I have recently read a powerful birth story where the poor mother compared her hospital birthing experience to being raped. The moving story brought tears to my eyes and they streamed down my face when she made the shocking analogy. I must admit I have never thought about it as such, but it certainly made sense and I realized she was right. That’s exactly what most hospital births feel like and the Czech doctors and politicians need to wake up and realize they are abusing women in our country and it’s NOT ok!
The birth story is very long but I am longing for my followers to be able to read it, so I may translate the whole article one day. In short, what was supposed to be the most incredible, memorable and beautiful day of her life turned out to be a horrific nightmare full of disrespect and abuse. The hospital staff made her fill out forms in the midst of contractions, hooked her up to a continuous fetal monitor and only allowed her to stay on her back. Then they ordered her to go to some room, no one explained where, why or what they are about to do. No one helped her. She was ordered to climb onto an exam bed and spread her legs while she was vaginally examined by several strangers who proclaimed she was not dilated enough. Surprise! Who would dilate in such conditions? Birth is extremely personal and intimate, it’s the most vulnerable moment of a woman’s life. Who would like to be poked at private parts during contractions by strangers? Shortly after their big discovery they hooked the poor woman to IV’s and injected Pitocin into her veins without a single explanations. They also did an episiotomy without a single word. No one told her what they were doing, no one asked her if she was ok with it. This is insane! How dare they!
She describes her Pitocin-augmented birth as follows:
The word “contractions”, however, is very misleading! They have little in common with the normal, natural contractions. They don’t resemble ocean waves that grow gradually and open the way for that eagerly awaited and loved human being. This artificial pain is foreign, sharp, comes with no warning, is cruel and has no waves, it’s just heartlessly strong from the moment the drug starts flowing in your veins until they plug it out. It doesn’t grow gradually and it doesn’t go away. It felt as though someone was ripping my uterus out of my body. I laid there and I couldn’t see anything, I couldn’t feel my legs, nor my child, all I could feel was that foreign pain! The pain forced me to push, but not with the rhythm of my breathing, not with my baby, it forced me to push the way the pain wanted it, mechanically…
I screamed, I am sure I screamed a lot. My husband was terrified and wasn’t sure what to do first. Some woman yelled at me not to push. “I can’t, it’s pushing for me!”, I cried. I couldn’t catch my breath, the pain kept taking it away from me, the pain kept pushing its way and it was ripping the baby out along with it. I couldn’t see anything, my head was falling backwards, my whole body was in a very awkward, uncomfortable position. Why do they keep yelling at me? In the noise of the harsh voices I could only hear orders they kept barking at me, as if I was a dog: “don’t push… breathe… now try something else… do it like a dog!” Among all that I heard my husband’s “Don’t worry love, I’m with you!” My husband, my oasis, my island of safety!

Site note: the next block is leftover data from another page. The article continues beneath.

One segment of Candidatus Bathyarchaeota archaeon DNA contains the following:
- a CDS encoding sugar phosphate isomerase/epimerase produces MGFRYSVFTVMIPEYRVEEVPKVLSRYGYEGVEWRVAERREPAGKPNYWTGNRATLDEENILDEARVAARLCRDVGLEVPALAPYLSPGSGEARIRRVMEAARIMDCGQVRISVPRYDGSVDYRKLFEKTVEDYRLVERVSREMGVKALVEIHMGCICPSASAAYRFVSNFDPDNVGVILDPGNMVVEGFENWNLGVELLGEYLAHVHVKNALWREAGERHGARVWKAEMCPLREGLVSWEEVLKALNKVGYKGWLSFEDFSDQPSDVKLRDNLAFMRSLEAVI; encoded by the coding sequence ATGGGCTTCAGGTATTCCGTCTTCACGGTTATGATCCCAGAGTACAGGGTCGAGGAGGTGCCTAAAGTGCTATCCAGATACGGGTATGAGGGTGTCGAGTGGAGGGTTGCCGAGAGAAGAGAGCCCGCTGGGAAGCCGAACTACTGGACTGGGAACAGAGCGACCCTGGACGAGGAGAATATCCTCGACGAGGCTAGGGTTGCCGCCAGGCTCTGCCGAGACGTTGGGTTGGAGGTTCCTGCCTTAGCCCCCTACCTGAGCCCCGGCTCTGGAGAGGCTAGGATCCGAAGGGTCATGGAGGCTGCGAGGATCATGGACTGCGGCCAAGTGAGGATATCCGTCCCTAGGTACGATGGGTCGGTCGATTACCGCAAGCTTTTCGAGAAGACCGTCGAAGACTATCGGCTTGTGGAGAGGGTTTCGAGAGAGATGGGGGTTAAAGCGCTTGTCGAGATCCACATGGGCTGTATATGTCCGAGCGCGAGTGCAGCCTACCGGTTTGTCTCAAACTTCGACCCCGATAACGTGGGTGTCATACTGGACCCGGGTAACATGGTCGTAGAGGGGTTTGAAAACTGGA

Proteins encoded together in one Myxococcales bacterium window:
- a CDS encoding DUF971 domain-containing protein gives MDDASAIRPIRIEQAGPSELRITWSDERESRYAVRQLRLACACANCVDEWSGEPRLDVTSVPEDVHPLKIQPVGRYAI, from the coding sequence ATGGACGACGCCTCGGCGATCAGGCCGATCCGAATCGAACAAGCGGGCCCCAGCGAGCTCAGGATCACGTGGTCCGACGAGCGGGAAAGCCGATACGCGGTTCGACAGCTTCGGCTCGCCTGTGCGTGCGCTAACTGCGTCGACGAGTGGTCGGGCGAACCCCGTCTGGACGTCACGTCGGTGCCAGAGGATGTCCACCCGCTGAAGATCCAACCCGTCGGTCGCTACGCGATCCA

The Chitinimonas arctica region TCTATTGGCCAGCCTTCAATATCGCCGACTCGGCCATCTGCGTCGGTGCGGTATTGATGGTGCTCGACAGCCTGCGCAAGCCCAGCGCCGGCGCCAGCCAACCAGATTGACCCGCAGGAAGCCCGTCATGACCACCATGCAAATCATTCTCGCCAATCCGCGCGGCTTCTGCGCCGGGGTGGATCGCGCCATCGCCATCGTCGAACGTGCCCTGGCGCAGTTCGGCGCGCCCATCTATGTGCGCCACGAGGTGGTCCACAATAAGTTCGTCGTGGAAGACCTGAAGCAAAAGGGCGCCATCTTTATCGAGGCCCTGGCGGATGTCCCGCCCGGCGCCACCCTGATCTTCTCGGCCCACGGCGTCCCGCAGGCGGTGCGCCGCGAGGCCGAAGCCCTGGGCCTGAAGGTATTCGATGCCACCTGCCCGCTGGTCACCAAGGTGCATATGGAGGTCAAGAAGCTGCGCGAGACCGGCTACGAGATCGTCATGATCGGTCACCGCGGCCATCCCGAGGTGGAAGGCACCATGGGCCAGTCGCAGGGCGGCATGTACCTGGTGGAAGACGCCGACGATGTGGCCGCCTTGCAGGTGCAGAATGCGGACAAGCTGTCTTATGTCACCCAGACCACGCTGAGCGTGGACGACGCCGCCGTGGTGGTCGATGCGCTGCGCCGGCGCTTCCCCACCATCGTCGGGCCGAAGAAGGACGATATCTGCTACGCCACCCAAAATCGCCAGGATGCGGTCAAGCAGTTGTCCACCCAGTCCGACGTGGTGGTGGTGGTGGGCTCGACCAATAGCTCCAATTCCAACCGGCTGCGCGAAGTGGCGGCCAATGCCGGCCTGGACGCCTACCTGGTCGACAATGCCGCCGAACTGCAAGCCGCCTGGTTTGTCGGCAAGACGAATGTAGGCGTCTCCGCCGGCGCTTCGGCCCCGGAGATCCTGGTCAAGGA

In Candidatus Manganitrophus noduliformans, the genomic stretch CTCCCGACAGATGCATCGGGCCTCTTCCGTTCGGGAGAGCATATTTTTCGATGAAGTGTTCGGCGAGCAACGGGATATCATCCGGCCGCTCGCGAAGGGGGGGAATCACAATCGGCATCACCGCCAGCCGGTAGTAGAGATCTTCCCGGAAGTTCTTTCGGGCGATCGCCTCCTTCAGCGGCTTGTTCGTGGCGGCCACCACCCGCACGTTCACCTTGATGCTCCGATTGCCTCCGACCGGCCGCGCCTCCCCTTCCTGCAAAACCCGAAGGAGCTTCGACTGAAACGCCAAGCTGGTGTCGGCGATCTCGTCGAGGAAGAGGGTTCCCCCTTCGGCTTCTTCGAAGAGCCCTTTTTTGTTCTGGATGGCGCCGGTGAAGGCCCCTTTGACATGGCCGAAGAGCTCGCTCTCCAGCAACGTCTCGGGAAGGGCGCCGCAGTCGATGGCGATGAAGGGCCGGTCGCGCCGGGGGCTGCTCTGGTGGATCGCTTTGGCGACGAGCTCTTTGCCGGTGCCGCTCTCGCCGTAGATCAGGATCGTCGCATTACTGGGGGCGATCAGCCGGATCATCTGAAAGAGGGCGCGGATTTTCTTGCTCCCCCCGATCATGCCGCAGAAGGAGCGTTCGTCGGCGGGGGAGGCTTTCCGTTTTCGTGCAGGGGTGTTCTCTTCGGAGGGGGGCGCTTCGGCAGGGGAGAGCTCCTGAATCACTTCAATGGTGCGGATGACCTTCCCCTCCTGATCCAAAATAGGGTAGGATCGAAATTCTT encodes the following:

. . .
“And where is my baby? Where is my daughter? Where are you taking her? I laid on the table, Pitocin still injected in my arm, cut, crushed from how they ripped my baby girl out of me with their elbows up in my stomach, robbed, raped and empty, that’s how I felt. I sent my husband to go with her, what if they did something bad to her: how could you trust people who rip your baby out of you in such a way?
What if they treat her like an ulcer which doesn’t need love, compassion, and loving touch – just tubes, incubator, and disinfection! They stole my baby girl and no one bothered to tell me where they were taking her, what they were going to do with her and when they would bring her back to me.
… What does a newborn baby really need? – a plastic glove of a strange, sweaty nurse, or mama’s loving touch? And can a gentle suction of the baby’s nose by her mom’s soft lips be replaced by tubes and devices? Can a piece of wet cloth on her face replace gentle washing in the arms of mommy & daddy? Can anyone ever replace your voice, the voice she was listening to and falling asleep to for almost a year? How can we expect the baby to be calmly dealing with an immediate separation from her mom as soon as she takes her first breath, with transport to a cold room while still naked, with harsh and mechanical manipulation, with placement into a weird plastic box “for warmth”. Can anything or anyone replace the warmth of mommy’s chest?
They taught us to believe the heartbreaking cry of a newborn baby is a natural and welcomed manifestation of vitality. Truth is they are screaming for help, for love. When a baby refuses to suck milk out of mom’s breast after hours in an incubator, a nurse dismisses it with words “You’re not doing it right.” And when a woman who just experienced such a trauma that resembles an extraction of a baby rather than a birth feels total estrangement and doesn’t have faith in her own maternal instincts (that are strictly suppressed in hospitals) they quickly come with professional terms such as “nipple confusion” or “postpartum depression”. But this “blues” is a desperate cry over the cynicism of doctors.
. . .